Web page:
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Keywords:

  • airway inflammation;
  • dendritic cell;
  • Notch signalling;
  • recombinant bacille Calmette-Guerin;
  • T helper 17

Abstract

  1. Top of page
  2. Abstract
  3. Introduction
  4. Methods
  5. Results
  6. Discussion
  7. Acknowledgement
  8. References
  9. Supporting Information

Background and objective

Previous studies have demonstrated that our recombinant bacille Calmette-Guerin (rBCG), which expresses Der p2 in house dust mite (Der p2 rBCG) suppresses asthmatic airway inflammation by regulating the phenotype and function of dendritic cells (DC) and reprogramming T helper (Th) 0 cell differentiation into different T cell (Th1/Th2/Treg) subtypes. However, the exact role of Der p2 rBCG in reprogramming Th17 differentiation and the relevant mechanisms are not known. The aim of this study was to examine whether Der p2 rBCG-mediated inhibition of allergic airway inflammation is mediated by regulating Th17 differentiation in a murine asthma model.

Methods

Primary mouse bone marrow-derived dendritic cells (BMDC) were infected with Der p2 rBCG and adoptively transferred to Der p2-intranasally sensitized mice. The role of Der p2 rBCG-BMDC on the regulation of airway inflammation and Th17 cell differentiation was assessed.

Results

Adoptive transfer of Der p2 rBCG-BMDC suppressed airway inflammation and mucin secretion. Der p2 rBCG-BMDC inhibited excessive Th17 immune responses but not BCG-BMDC. Furthermore, Der p2 rBCG decreased jagged-2 and increased delta-like-4 expressions on BMDC to a greater extent than BCG.

Conclusions

These findings suggest that DC plays a key role in Der p2 rBCG-induced immunoregulation. Der p2 rBCG also displayed a potent inhibitory effect on Th17 differentiation, and these findings increase our understanding of the cellular basis of Der p2 BCG-mediated inhibition of asthma.


Abbreviations
BCG

bacille Calmette-Guerin

DC

dendritic cell

IL

interleukin

MLR

mixed lymphocyte reaction

PS

physiological saline

rBCG

recombinant BCG

RORγt

retinoic acid-related orphan receptor γt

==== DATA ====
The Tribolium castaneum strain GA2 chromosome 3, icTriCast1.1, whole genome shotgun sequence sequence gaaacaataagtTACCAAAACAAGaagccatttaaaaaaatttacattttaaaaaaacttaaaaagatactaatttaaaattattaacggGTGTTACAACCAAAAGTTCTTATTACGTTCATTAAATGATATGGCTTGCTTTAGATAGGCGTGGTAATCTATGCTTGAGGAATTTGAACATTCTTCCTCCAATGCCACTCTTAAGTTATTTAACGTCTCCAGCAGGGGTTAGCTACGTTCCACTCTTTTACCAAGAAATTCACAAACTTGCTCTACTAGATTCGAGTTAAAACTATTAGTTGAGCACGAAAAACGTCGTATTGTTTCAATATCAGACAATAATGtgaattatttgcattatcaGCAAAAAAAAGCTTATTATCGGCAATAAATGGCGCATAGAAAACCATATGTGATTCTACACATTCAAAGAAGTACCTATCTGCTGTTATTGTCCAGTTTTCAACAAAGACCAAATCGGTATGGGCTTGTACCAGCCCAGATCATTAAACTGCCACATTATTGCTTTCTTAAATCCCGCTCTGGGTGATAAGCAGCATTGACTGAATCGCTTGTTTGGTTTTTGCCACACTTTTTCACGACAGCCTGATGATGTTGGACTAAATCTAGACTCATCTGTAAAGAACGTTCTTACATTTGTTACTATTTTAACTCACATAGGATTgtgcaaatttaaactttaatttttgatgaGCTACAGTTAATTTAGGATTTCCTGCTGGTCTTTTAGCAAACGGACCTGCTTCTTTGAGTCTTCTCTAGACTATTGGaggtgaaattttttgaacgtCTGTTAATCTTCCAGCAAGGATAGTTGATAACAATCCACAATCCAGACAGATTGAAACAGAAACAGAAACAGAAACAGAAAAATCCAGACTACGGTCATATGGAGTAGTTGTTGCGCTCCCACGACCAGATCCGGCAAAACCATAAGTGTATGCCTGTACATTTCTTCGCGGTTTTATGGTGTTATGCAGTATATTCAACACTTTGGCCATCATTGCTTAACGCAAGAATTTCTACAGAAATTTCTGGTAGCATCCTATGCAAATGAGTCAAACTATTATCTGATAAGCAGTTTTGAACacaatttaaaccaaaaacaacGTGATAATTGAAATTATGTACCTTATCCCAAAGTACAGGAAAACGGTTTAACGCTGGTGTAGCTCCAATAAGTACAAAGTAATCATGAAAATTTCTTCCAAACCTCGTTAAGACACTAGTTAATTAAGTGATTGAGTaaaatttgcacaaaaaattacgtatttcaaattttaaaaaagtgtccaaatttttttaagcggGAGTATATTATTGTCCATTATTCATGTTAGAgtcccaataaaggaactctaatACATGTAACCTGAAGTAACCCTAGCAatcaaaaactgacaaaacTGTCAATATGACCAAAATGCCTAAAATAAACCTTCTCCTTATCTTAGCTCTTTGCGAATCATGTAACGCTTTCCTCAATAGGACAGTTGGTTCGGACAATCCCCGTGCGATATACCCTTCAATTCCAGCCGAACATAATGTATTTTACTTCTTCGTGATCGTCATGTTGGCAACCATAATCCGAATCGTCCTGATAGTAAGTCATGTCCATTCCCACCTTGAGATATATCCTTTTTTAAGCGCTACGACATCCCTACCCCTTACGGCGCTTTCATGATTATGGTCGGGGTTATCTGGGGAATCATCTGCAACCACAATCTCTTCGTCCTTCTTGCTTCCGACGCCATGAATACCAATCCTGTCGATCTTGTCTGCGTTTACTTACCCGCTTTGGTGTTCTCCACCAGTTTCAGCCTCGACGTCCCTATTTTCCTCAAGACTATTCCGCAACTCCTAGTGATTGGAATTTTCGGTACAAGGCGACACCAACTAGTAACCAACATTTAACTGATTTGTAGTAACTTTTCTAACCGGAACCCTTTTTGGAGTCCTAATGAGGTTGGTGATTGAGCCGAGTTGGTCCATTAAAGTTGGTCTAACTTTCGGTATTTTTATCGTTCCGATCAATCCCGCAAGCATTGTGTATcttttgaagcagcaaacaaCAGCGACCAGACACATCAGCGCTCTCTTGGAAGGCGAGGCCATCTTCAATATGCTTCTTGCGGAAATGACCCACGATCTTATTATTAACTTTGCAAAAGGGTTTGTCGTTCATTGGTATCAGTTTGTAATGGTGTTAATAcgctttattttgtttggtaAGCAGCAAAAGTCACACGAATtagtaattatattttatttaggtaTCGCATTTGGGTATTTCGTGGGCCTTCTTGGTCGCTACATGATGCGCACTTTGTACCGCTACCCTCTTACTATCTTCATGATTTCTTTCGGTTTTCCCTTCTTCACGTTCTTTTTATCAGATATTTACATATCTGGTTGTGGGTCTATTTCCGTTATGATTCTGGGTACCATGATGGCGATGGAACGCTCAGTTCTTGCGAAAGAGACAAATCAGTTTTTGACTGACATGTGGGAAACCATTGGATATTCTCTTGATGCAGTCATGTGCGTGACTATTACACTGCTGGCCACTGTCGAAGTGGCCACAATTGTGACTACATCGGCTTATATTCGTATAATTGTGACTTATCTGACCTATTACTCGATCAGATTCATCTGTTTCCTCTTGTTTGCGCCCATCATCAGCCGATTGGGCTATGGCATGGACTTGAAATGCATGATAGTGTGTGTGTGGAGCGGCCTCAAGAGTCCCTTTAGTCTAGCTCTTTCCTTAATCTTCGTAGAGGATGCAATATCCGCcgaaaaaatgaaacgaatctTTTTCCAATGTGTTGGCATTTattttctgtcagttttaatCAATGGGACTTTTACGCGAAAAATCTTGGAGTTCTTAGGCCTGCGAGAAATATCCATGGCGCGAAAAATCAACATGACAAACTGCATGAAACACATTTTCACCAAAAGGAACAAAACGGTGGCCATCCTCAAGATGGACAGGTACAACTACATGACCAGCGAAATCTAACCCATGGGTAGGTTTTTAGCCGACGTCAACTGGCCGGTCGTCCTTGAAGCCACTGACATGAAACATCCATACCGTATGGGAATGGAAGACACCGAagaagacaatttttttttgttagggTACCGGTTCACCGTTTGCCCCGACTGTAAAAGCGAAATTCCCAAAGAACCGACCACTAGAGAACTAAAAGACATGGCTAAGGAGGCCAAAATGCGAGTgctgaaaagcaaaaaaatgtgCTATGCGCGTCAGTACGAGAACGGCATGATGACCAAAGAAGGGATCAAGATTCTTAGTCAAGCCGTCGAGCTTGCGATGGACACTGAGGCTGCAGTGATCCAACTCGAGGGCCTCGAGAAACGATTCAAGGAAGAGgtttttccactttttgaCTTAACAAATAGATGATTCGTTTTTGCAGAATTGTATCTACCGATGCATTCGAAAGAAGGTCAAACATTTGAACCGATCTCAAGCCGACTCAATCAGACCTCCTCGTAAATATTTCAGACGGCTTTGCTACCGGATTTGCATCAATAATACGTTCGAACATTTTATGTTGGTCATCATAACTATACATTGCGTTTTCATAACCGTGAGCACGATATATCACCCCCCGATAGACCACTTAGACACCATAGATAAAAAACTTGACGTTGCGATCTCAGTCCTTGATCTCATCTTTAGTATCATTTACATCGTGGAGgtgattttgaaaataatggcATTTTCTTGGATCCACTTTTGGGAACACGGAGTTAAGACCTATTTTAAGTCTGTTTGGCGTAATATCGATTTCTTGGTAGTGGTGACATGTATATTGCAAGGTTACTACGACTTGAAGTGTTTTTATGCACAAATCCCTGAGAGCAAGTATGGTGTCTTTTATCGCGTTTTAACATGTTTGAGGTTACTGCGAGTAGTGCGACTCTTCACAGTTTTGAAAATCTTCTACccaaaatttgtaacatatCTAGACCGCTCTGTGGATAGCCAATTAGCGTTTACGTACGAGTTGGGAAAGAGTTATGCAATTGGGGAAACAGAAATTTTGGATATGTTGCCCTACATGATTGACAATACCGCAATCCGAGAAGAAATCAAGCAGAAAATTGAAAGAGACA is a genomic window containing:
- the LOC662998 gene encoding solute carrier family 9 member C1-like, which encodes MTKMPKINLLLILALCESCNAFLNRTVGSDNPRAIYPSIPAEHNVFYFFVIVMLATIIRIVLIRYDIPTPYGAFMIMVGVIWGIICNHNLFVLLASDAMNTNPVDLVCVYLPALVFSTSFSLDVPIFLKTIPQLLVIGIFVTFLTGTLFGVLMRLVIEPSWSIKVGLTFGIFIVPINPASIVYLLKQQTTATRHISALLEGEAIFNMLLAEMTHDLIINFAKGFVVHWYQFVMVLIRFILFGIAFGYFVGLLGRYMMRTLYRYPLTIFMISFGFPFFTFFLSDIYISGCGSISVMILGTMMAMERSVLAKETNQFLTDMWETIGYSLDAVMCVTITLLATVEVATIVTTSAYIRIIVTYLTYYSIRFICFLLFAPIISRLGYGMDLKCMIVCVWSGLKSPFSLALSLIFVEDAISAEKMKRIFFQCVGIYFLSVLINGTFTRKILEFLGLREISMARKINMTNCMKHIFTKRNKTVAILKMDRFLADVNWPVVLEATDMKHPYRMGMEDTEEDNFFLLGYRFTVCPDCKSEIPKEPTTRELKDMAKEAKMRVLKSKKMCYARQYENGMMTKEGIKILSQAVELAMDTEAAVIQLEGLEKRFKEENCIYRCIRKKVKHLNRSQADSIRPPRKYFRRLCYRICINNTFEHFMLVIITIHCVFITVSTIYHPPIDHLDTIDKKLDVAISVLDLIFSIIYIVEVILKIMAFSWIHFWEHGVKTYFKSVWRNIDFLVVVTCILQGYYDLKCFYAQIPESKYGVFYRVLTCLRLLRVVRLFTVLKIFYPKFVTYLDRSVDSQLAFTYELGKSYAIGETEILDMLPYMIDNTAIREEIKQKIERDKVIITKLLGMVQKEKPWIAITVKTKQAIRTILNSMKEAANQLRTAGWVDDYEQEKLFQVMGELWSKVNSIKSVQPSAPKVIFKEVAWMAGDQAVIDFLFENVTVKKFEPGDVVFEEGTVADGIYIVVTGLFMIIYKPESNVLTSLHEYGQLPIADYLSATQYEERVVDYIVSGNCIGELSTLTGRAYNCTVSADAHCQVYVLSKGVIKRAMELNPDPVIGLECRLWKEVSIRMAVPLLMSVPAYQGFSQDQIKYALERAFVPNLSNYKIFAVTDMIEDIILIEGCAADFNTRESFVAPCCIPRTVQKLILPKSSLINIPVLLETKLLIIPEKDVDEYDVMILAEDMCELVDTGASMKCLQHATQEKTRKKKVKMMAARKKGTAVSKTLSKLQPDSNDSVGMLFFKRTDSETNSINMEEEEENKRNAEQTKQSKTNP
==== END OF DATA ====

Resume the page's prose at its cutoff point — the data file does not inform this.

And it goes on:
TGF-β

transforming growth factor-β

Th

T helper

TLR

toll-like receptor

Introduction

  1. Top of page
  2. Abstract
  3. Introduction
  4. Methods
  5. Results
  6. Discussion
  7. Acknowledgement
  8. References
  9. Supporting Information

Excessive T helper (Th) 2 cells play a key role in orchestrating chronic airway inflammation in allergic asthma. However, Th2 cytokine inhibition has been unsuccessful in treating established asthma in patients.[1] Recently, knowledge of the pathogenesis of asthma has broadened to incorporate the contribution of Th17 cells. Th17 cells have been shown to be effective in upregulating neutrophilic and macrophage inflammation in the lung.[2] Recombinant bacille Calmette-Guerin (rBCG), which expresses the Der p2 of house dust mites (Der p2 rBCG), can suppress asthmatic airway inflammation by inducing more allergen-specific T regulatory cells, while native BCG cannot.[3] Further studies have shown that these effects are involved in regulating the functions and phenotypes of dendritic cells (DC).[4] There is a close relationship between mycobacterial infection and Th17 differentiation; extended freeze-dried BCG blocked transcriptional regulator signatures of Th17 (retinoic acid-related orphan receptor γt (RORγt)) cells.[5] Similarly, the frequency of Th17 cells in patients with active tuberculosis is significantly less than that in healthy donors.[6]